The founders put the Electoral College system in place, in part, because many of them were opposed to the idea of electing presidents by direct popular vote. As a result, they entrusted a limited number of elite electors with the responsibility of electing presidents, a process that takes place in December during presidential election years.
As the 2020 general election approaches, the Supreme Court is poised to issue a decision in Colorado Department of State v. Baca, which will decide whether “faithless electors” are obligated to fulfill their pledges and vote for the winner of the popular vote in their states. (A faithless elector is a member of the Electoral College who votes in contradiction to popular vote outcomes in their state.)
The Baca case emerged from the 2016 presidential election, in which Donald Trump defeated Hillary Clinton by winning a majority of the 538 Electoral College votes despite losing the popular vote by a margin of nearly 3 million. During that election, Michael Baca, an elector from Colorado, made it clear that he would not vote for Clinton (who had won the popular vote in his state) during the final official Electoral College vote. Despite being threatened with prosecution, Baca crossed out Hillary Clinton's name from his ballot and wrote in the name of then-Ohio Governor John Kasich, who had run for the Republican presidential nomination in 2016, but was not on the general election ballot. Subsequently, Baca was removed from his post as an elector by Colorado’s secretary of state and replaced with a faithful elector who voted for Clinton. He then sued the Colorado Department of State claiming his removal was unconstitutional.
Colorado argues that it has the right to require its electors to vote for Clinton, in concert with how the majority of the people of the state voted — a requirement that reinforces strong democratic norms. Proponents of this position ask why people should bother to vote at all if electors can vote for someone who wasn’t even on the general election ballot.
But the constitutional thicket in this case is a bit more complicated, and the 12th Amendment, which is designed to prevent electoral deadlock, could prove pivotal in the eventual decision. The amendment was adopted after the contested election of 1800, in which Thomas Jefferson and Aaron Burr received an equal number of Electoral College votes, making it unclear which candidate had been elected president. (Before the 12th Amendment was passed, the winner of the Electoral College became the president, while the candidate with the second highest number of electoral votes became vice president. The 12th Amendment requires the president and vice president to be elected together as a two-person ticket.)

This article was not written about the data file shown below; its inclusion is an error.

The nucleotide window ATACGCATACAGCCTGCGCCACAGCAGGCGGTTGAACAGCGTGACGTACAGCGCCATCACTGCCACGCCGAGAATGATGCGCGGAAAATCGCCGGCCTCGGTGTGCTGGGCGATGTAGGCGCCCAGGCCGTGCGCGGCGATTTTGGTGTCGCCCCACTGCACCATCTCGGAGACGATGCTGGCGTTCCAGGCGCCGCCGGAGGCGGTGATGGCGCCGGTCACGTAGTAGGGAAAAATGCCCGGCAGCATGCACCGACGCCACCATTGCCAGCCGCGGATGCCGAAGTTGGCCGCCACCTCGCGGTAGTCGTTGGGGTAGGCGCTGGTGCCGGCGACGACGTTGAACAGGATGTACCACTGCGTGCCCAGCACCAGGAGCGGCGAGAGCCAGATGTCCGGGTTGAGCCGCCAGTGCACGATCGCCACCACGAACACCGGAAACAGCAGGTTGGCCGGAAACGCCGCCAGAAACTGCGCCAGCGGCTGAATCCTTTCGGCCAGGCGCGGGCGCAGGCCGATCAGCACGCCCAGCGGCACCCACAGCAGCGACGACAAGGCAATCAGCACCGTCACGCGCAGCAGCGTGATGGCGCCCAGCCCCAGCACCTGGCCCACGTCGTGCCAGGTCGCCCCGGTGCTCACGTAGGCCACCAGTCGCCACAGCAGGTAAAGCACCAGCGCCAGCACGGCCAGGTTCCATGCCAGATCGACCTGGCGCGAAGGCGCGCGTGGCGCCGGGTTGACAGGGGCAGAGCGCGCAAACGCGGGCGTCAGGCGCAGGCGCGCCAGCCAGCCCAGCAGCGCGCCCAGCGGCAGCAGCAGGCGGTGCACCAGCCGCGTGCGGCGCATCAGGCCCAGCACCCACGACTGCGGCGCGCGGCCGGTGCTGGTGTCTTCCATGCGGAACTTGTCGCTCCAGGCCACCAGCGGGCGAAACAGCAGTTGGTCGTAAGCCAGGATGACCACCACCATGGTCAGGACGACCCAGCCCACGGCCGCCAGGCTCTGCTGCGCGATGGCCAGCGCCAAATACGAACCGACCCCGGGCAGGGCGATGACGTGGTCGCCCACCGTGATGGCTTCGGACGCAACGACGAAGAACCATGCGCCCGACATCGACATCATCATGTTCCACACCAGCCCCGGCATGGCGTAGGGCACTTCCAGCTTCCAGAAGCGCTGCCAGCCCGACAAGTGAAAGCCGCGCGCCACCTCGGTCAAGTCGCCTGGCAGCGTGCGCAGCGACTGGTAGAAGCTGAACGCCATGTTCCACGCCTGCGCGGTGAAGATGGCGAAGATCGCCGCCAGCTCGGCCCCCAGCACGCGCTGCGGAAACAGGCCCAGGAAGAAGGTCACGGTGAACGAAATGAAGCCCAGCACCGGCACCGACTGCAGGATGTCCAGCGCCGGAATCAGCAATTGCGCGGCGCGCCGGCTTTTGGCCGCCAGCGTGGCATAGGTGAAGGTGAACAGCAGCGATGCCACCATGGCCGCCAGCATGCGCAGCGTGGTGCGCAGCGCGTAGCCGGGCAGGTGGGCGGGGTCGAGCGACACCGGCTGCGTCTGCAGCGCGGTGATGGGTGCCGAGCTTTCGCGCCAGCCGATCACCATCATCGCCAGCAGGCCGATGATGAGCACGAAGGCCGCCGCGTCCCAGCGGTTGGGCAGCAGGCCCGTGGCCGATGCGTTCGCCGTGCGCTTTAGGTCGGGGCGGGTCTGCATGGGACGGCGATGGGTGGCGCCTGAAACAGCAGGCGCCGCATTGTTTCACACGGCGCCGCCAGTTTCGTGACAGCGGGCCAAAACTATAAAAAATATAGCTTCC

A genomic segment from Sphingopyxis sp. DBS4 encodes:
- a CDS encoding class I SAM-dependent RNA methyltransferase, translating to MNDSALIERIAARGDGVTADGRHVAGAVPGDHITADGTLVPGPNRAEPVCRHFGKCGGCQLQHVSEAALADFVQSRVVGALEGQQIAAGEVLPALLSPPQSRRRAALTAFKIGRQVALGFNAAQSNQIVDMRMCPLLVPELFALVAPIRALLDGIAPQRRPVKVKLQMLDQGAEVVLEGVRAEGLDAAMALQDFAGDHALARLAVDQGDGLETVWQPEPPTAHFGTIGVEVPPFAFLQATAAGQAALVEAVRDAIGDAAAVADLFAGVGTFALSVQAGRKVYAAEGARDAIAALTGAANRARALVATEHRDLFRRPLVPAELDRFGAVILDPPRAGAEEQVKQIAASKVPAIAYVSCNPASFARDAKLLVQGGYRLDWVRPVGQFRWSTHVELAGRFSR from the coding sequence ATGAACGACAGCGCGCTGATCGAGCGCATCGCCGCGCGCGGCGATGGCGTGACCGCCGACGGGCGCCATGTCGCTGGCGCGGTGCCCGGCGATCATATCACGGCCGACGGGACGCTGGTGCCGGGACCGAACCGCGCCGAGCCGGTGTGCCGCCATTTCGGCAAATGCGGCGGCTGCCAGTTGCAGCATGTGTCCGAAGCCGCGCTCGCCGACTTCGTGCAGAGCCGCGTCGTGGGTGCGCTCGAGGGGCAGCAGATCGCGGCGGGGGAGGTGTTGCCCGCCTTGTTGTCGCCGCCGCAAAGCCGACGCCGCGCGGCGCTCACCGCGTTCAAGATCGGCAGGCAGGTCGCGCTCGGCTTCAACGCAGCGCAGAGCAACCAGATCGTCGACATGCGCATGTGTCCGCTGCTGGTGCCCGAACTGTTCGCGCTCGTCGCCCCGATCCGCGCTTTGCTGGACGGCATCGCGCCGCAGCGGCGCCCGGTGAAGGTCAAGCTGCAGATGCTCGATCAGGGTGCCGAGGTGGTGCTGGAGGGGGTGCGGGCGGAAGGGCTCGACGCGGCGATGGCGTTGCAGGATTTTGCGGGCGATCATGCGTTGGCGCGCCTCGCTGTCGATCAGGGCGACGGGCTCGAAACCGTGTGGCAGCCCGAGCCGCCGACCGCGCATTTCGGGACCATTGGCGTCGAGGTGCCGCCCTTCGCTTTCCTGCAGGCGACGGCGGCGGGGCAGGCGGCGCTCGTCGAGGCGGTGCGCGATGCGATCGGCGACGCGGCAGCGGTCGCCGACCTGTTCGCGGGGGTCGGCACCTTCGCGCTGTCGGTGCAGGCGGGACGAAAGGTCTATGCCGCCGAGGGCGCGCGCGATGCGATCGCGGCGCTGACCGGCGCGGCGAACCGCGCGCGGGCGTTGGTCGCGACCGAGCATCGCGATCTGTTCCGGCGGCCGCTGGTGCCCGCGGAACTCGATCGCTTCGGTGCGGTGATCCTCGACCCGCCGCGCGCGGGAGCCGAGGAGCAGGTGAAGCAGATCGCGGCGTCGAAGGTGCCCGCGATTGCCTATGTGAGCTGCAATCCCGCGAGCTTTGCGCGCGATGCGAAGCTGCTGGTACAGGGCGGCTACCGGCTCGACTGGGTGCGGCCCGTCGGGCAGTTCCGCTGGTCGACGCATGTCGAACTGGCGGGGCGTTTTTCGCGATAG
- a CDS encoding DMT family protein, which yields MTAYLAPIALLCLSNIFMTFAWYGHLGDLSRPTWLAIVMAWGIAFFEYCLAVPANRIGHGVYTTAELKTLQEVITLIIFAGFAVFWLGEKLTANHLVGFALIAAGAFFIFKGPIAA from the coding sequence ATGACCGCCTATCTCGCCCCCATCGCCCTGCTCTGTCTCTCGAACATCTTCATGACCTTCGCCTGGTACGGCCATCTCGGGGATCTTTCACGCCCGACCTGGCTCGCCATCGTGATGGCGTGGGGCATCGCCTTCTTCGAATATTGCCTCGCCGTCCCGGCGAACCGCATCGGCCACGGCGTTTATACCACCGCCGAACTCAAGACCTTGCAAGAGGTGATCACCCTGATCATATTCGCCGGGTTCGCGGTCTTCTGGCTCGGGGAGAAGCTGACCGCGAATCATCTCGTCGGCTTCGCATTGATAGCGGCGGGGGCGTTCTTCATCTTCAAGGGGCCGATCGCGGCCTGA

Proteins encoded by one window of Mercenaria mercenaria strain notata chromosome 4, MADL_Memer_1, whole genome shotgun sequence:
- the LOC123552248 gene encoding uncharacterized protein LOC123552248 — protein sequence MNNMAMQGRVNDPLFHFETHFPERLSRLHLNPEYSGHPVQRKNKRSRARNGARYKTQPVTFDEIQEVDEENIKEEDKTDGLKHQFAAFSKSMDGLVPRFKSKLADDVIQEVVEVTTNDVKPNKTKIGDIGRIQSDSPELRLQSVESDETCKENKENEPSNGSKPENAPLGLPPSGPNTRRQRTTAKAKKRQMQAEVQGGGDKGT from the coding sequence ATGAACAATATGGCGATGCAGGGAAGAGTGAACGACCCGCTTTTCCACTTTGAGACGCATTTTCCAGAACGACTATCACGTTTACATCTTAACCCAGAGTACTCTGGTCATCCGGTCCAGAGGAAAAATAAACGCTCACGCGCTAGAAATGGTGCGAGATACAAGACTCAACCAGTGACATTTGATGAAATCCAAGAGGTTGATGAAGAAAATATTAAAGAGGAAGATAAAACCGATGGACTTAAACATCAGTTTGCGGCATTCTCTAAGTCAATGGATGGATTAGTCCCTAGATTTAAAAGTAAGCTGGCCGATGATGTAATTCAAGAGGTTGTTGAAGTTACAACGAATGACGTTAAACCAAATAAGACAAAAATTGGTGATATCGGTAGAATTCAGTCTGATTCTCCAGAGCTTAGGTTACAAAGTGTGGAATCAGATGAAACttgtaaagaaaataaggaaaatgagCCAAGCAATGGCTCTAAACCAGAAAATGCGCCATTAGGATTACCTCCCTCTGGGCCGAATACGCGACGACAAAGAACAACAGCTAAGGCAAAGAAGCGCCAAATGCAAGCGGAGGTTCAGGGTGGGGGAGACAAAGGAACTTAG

Baca’s lawyers contend that his position as an elector is created by the Constitution itself, and thus that he cannot be restrained by the state of Colorado to vote in any particular way. The 10th Circuit Court of Appeals agreed with Baca that “the use of elector to describe both congressional and presidential electors lends significant support to our conclusion that the text of the Twelfth Amendment does not allow states to remove an elector and strike his vote for failing to honor a pledge to vote for the winner of the popular election. Instead, the Twelfth Amendment provides presidential electors the constitutional right to vote for the candidates of their choice for President and Vice President.” In other words, the court interpreted the text and history of this part of the Constitution to allow for faithless electors.
The Supreme Court may find Baca’s argument compelling because several of the justices in the conservative majority fancy themselves originalists. And a fair reading of the original meaning of the 12th Amendment would allow Baca to vote his conscience as an elector regardless of how the rest of Colorado voted. If the Supreme Court rules in Baca’s favor and with the same reasoning as the 10th Circuit, voters should hold on to their hats during the 2020 election.
With enough faithless electors, it is possible that the candidate who appears to lose the presumptive Electoral College headcount could end up as president-elect. And given that Baca was trying to vote for John Kasich, who was not even on the general election ballot in 2016, it is possible that enough faithless electors could vote in 2020 to elect someone other than Donald Trump or Joe Biden as president.
If the Supreme Court reverses the 10th Circuit, it is likely to conclude that faithless electors can be removed by states given the potential for unprecedented election outcomes that were not intended by quotidian American voters. But the Court will have to turn the Constitution into textual pretzels to get that result. Alternatively, the Court may sidestep all of the thorny issues raised by Baca by stating that the case is moot. After all, the 2016 election is over.
The views expressed are the author’s own and not necessarily those of the Brennan Center.